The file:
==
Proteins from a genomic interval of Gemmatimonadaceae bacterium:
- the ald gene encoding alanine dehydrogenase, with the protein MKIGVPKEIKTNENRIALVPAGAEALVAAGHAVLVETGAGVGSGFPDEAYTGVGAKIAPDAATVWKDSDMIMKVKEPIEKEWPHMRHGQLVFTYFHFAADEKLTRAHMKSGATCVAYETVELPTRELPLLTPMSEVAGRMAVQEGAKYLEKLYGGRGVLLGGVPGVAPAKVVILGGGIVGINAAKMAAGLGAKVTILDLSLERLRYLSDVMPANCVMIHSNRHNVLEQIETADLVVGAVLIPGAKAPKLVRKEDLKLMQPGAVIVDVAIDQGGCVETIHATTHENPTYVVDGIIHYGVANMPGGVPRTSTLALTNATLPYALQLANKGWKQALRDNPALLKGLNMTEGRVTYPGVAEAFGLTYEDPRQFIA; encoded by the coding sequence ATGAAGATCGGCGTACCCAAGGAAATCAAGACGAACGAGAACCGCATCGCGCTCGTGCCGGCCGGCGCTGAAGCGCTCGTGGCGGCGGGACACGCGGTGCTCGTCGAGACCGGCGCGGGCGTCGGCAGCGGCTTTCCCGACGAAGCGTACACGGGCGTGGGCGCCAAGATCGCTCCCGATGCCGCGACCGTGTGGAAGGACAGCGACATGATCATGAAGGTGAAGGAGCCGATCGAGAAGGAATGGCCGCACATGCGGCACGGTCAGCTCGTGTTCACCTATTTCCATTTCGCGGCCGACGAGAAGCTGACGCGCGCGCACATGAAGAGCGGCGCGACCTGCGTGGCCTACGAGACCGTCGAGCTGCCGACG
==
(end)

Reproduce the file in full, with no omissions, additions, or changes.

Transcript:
Proteins from a genomic interval of Gemmatimonadaceae bacterium:
- the ald gene encoding alanine dehydrogenase, with the protein MKIGVPKEIKTNENRIALVPAGAEALVAAGHAVLVETGAGVGSGFPDEAYTGVGAKIAPDAATVWKDSDMIMKVKEPIEKEWPHMRHGQLVFTYFHFAADEKLTRAHMKSGATCVAYETVELPTRELPLLTPMSEVAGRMAVQEGAKYLEKLYGGRGVLLGGVPGVAPAKVVILGGGIVGINAAKMAAGLGAKVTILDLSLERLRYLSDVMPANCVMIHSNRHNVLEQIETADLVVGAVLIPGAKAPKLVRKEDLKLMQPGAVIVDVAIDQGGCVETIHATTHENPTYVVDGIIHYGVANMPGGVPRTSTLALTNATLPYALQLANKGWKQALRDNPALLKGLNMTEGRVTYPGVAEAFGLTYEDPRQFIA; encoded by the coding sequence ATGAAGATCGGCGTACCCAAGGAAATCAAGACGAACGAGAACCGCATCGCGCTCGTGCCGGCCGGCGCTGAAGCGCTCGTGGCGGCGGGACACGCGGTGCTCGTCGAGACCGGCGCGGGCGTCGGCAGCGGCTTTCCCGACGAAGCGTACACGGGCGTGGGCGCCAAGATCGCTCCCGATGCCGCGACCGTGTGGAAGGACAGCGACATGATCATGAAGGTGAAGGAGCCGATCGAGAAGGAATGGCCGCACATGCGGCACGGTCAGCTCGTGTTCACCTATTTCCATTTCGCGGCCGACGAGAAGCTGACGCGCGCGCACATGAAGAGCGGCGCGACCTGCGTGGCCTACGAGACCGTCGAGCTGCCGACG